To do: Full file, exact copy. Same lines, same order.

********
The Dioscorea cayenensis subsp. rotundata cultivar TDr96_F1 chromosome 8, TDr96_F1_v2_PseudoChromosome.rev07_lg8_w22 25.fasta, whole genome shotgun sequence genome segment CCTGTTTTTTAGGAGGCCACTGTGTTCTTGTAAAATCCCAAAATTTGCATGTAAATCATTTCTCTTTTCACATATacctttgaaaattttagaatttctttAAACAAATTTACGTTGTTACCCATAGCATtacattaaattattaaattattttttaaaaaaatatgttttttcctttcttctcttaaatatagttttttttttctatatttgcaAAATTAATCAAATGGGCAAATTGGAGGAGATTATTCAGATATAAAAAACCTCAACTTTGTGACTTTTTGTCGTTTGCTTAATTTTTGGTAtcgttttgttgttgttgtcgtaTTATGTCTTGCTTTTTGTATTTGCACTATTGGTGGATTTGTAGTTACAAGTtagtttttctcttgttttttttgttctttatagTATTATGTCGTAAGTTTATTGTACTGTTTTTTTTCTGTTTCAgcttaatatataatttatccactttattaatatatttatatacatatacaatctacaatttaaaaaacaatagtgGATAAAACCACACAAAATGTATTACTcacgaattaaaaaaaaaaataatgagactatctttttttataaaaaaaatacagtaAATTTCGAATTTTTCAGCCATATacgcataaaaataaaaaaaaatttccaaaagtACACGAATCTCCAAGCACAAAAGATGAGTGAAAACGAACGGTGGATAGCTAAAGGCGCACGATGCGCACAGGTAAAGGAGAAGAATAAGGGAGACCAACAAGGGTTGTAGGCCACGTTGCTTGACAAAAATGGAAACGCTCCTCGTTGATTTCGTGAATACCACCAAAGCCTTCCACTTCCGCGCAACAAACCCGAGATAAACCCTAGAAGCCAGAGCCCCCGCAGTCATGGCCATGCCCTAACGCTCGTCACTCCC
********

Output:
The Dioscorea cayenensis subsp. rotundata cultivar TDr96_F1 chromosome 8, TDr96_F1_v2_PseudoChromosome.rev07_lg8_w22 25.fasta, whole genome shotgun sequence genome segment CCTGTTTTTTAGGAGGCCACTGTGTTCTTGTAAAATCCCAAAATTTGCATGTAAATCATTTCTCTTTTCACATATacctttgaaaattttagaatttctttAAACAAATTTACGTTGTTACCCATAGCATtacattaaattattaaattattttttaaaaaaatatgttttttcctttcttctcttaaatatagttttttttttctatatttgcaAAATTAATCAAATGGGCAAATTGGAGGAGATTATTCAGATATAAAAAACCTCAACTTTGTGACTTTTTGTCGTTTGCTTAATTTTTGGTAtcgttttgttgttgttgtcgtaTTATGTCTTGCTTTTTGTATTTGCACTATTGGTGGATTTGTAGTTACAAGTtagtttttctcttgttttttttgttctttatagTATTATGTCGTAAGTTTATTGTACTGTTTTTTTTCTGTTTCAgcttaatatataatttatccactttattaatatatttatatacatatacaatctacaatttaaaaaacaatagtgGATAAAACCACACAAAATGTATTACTcacgaattaaaaaaaaaaataatgagactatctttttttataaaaaaaatacagtaAATTTCGAATTTTTCAGCCATATacgcataaaaataaaaaaaaatttccaaaagtACACGAATCTCCAAGCACAAAAGATGAGTGAAAACGAACGGTGGATAGCTAAAGGCGCACGATGCGCACAGGTAAAGGAGAAGAATAAGGGAGACCAACAAGGGTTGTAGGCCACGTTGCTTGACAAAAATGGAAACGCTCCTCGTTGATTTCGTGAATACCACCAAAGCCTTCCACTTCCGCGCAACAAACCCGAGATAAACCCTAGAAGCCAGAGCCCCCGCAGTCATGGCCATGCCCTAACGCTCGTCACTCCC